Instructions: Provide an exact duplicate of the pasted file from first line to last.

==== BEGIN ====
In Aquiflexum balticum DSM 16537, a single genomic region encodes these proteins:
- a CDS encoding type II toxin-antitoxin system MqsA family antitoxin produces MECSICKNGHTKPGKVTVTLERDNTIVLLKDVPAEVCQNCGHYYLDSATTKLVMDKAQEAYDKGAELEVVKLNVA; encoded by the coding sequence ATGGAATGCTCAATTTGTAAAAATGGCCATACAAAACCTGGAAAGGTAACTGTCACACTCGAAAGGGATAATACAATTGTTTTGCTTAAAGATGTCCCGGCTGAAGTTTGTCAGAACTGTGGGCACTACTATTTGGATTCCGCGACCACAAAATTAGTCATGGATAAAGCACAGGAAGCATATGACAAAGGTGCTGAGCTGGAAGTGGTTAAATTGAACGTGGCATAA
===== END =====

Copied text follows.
In Aquiflexum balticum DSM 16537, a single genomic region encodes these proteins:
- a CDS encoding type II toxin-antitoxin system MqsA family antitoxin produces MECSICKNGHTKPGKVTVTLERDNTIVLLKDVPAEVCQNCGHYYLDSATTKLVMDKAQEAYDKGAELEVVKLNVA; encoded by the coding sequence ATGGAATGCTCAATTTGTAAAAATGGCCATACAAAACCTGGAAAGGTAACTGTCACACTCGAAAGGGATAATACAATTGTTTTGCTTAAAGATGTCCCGGCTGAAGTTTGTCAGAACTGTGGGCACTACTATTTGGATTCCGCGACCACAAAATTAGTCATGGATAAAGCACAGGAAGCATATGACAAAGGTGCTGAGCTGGAAGTGGTTAAATTGAACGTGGCATAA